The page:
For those of you having a hard time imaging what the Foleo is exactly, here's a rundown:
It's by no means a laptop and Jeff Hawkins said he honestly doesn't see it as a notebook replacement. Rather it's an instant-on 2.5 pound "information appliance" that makes it quick and easy to browse the web, view MS Office documents and get your email. It costs far less than the ultralight notebooks it seems to resemble at first glance, though not much less than a larger budget notebook. It's a virus-free, instant-on web terminal of sorts, not unlike the Nokia N800 we reviewed a few months ago, but with a much larger display and an integrated full keyboard. So it's easy on the eyes and you won't go crazy trying to type on it. That display is 10", with a resolution of 1024 x 600, and it is NOT a touch screen. You can navigate on screen using the IBM eraser stick pointing device embedded in the keyboard and there's a scroll button too. The Foleo has a VGA port that handles 1024 x 768 resolution and you just plug the projector in to use it (no fiddling with settings).
The Foleo has WiFi so you need not use a Treo and data plan to access the web on the Foleo. Of course you can use your Treo as a wireless modem for the Foleo if you wish. The Foleo connects to the Treo via Bluetooth, and it only syncs email-- not contacts or calendar items. Palm tells us that the Foleo can read contacts from your Treo however, so you need not look up an email address on the Treo, then type it in your email on the Foleo. You will however have to pull out your Treo to check your calendar should you receive a meeting request or an invite for a hot date .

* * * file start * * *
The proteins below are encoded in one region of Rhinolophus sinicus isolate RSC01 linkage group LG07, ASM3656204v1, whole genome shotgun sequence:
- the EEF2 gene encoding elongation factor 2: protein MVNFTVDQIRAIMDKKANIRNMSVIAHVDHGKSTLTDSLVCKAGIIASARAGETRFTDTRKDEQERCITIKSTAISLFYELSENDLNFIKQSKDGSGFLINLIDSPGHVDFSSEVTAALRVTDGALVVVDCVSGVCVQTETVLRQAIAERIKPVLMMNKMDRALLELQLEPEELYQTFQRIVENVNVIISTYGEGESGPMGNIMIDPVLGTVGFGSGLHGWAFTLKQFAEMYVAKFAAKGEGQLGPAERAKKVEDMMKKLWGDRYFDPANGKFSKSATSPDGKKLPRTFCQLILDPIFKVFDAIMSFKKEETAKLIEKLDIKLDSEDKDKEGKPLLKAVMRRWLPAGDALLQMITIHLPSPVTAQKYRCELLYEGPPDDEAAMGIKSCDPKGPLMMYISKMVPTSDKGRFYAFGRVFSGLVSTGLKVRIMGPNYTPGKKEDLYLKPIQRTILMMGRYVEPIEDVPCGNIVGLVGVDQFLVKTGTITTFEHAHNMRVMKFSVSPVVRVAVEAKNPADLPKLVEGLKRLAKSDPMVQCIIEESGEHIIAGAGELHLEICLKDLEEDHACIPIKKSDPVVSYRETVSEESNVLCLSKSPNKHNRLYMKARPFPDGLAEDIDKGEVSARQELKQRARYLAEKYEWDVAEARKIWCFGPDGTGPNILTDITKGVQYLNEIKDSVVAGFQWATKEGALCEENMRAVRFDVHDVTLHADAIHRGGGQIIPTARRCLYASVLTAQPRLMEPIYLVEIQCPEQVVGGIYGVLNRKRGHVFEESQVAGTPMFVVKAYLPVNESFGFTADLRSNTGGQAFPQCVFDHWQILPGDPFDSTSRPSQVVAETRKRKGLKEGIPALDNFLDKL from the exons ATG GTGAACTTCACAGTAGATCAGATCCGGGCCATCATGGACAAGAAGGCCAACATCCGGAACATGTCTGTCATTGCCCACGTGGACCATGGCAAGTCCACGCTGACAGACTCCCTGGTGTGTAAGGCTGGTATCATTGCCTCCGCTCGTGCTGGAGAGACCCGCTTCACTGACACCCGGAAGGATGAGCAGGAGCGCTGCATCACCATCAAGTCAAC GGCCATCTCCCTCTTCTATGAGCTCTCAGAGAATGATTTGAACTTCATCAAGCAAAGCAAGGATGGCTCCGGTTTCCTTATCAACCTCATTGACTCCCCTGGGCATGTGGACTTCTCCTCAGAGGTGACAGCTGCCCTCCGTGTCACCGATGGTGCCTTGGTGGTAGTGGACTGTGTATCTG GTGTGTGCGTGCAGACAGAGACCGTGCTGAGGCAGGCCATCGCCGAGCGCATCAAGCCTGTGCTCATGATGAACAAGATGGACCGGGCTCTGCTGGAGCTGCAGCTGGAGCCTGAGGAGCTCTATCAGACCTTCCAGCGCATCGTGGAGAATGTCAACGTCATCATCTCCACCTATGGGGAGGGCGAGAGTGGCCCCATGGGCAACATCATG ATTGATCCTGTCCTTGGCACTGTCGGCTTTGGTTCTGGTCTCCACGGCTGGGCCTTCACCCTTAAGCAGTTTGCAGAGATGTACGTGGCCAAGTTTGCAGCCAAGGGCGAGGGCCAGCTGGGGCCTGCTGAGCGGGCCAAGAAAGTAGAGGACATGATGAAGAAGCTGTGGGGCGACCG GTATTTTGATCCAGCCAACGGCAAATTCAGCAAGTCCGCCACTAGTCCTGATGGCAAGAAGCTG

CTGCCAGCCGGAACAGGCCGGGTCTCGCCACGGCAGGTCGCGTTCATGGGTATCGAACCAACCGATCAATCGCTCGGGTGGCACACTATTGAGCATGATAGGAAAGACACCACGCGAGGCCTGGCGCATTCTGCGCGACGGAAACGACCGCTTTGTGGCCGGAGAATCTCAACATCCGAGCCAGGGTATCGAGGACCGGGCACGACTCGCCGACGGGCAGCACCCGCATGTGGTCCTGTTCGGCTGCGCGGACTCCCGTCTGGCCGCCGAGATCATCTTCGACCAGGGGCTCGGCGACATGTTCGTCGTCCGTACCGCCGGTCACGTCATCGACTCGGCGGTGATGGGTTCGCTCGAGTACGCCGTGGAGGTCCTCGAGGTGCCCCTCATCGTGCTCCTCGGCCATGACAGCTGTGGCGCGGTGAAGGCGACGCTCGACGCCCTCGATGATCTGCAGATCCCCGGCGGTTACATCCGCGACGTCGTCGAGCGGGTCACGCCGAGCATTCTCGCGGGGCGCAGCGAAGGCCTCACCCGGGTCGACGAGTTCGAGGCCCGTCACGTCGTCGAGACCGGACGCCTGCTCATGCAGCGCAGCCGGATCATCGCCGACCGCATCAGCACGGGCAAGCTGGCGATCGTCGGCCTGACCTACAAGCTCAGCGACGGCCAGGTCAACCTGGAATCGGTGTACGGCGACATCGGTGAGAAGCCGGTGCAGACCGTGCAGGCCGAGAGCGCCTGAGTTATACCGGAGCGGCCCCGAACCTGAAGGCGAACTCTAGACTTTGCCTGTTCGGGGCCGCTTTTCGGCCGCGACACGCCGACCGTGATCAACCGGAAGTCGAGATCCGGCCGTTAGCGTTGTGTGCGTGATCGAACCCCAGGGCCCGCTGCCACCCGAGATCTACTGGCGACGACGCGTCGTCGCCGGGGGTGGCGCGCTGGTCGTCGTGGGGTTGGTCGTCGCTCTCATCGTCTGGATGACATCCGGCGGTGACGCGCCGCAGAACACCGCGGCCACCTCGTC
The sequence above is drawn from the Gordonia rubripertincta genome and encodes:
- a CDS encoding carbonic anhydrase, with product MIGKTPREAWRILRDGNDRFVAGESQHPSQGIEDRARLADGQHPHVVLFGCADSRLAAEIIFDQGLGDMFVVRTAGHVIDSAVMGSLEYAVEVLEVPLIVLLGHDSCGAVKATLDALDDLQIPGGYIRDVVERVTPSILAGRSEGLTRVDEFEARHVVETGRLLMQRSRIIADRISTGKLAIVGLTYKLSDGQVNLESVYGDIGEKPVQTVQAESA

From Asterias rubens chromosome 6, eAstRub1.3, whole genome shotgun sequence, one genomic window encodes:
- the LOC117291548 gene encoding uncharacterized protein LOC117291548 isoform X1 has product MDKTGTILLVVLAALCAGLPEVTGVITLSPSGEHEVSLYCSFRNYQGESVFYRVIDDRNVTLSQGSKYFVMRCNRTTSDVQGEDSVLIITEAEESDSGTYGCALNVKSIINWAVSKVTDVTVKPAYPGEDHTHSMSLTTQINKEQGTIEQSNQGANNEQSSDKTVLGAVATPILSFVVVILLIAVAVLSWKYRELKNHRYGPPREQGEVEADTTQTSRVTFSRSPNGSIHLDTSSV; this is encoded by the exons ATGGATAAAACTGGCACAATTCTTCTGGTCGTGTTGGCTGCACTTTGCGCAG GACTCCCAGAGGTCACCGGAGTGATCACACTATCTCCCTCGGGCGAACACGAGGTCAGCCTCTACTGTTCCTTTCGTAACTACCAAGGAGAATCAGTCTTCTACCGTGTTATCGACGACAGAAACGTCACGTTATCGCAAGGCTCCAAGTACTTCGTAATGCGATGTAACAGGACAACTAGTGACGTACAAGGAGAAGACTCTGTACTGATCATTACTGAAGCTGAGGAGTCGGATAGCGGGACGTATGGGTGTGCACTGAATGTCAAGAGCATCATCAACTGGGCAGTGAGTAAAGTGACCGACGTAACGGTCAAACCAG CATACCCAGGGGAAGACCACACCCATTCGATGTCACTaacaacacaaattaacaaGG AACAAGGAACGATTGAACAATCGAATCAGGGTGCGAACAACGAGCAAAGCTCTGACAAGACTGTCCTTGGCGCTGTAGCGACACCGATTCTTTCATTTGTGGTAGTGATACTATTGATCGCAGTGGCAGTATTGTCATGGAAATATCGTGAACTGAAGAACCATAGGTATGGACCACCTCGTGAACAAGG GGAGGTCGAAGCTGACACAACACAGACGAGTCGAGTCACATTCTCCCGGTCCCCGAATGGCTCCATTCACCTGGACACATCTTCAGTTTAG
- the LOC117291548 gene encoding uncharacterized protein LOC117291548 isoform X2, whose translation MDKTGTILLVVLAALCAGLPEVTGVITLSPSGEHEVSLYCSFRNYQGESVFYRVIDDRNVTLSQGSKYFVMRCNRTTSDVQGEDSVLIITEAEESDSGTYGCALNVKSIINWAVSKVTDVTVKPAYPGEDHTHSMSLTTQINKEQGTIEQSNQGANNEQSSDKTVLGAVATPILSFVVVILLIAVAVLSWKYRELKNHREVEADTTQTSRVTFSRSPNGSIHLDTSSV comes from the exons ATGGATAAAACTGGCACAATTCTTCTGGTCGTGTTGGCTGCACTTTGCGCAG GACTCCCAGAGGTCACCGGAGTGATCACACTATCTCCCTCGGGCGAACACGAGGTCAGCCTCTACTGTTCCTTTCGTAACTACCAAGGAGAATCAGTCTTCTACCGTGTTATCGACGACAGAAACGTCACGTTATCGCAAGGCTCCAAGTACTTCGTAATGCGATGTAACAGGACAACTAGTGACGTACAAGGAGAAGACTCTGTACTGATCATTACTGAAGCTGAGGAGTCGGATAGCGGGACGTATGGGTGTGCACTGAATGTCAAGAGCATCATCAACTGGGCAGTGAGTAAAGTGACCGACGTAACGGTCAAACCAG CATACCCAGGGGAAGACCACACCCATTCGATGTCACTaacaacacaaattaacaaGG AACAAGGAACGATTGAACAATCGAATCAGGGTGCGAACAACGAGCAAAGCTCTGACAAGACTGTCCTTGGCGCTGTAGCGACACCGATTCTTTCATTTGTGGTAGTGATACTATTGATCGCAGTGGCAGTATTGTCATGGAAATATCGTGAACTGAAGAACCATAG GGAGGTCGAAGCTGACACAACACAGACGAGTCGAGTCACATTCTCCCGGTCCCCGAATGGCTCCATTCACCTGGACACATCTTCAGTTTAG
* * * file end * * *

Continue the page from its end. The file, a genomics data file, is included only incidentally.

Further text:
The Foleo has a password protection feature, and you can set it to require that password only when your Treo is out of Bluetooth range (nice).
Speaking of the Treo, Palm says they'll initially support the various Treo models at launch, but they plan to (try) to support all smartphones, even BlackBerry.
Hawkins said the Foleo's processor wasn't up to handling video playback (surprising given that even lowly 200MHz smartphones manage low bitrate video playback, as do Treos). The Opera 9 web browser supports Flash but not YouTube video. There is a photo viewer for a little fun though. And the device has a headphone jack, so we assume it will have some kind of music player.
We just had a little chat with the folks at Palm this afternoon, and they told us the initial release will be "sometime this summer" and it will at first be available only in Palm stores and on Palm's web site. It will have wider distribution later in the year and there's no carrier roll-out (as a Treo accessory) yet.
They told us the CPU is a secret, but the device has 256 megs of flash memory for storage with 128 megs used by the OS and pre-loaded apps (Dataviz Documents To Go, a PDF viewer, Opera). It has a CF card slot under the battery to expand storage and an SD card slot on the side of the machine. No word on how much RAM it has.
The Foleo has USB host, so you can use flash drives and mice-- cool!
It's running what they called a "standard Linux kernel" that's been heavily customized by Palm. We imagine it bears some relation to the Linux they'll put in future Linux-based Treos.
-------------------- Lisa Gade Editor in Chief, MobileTechReview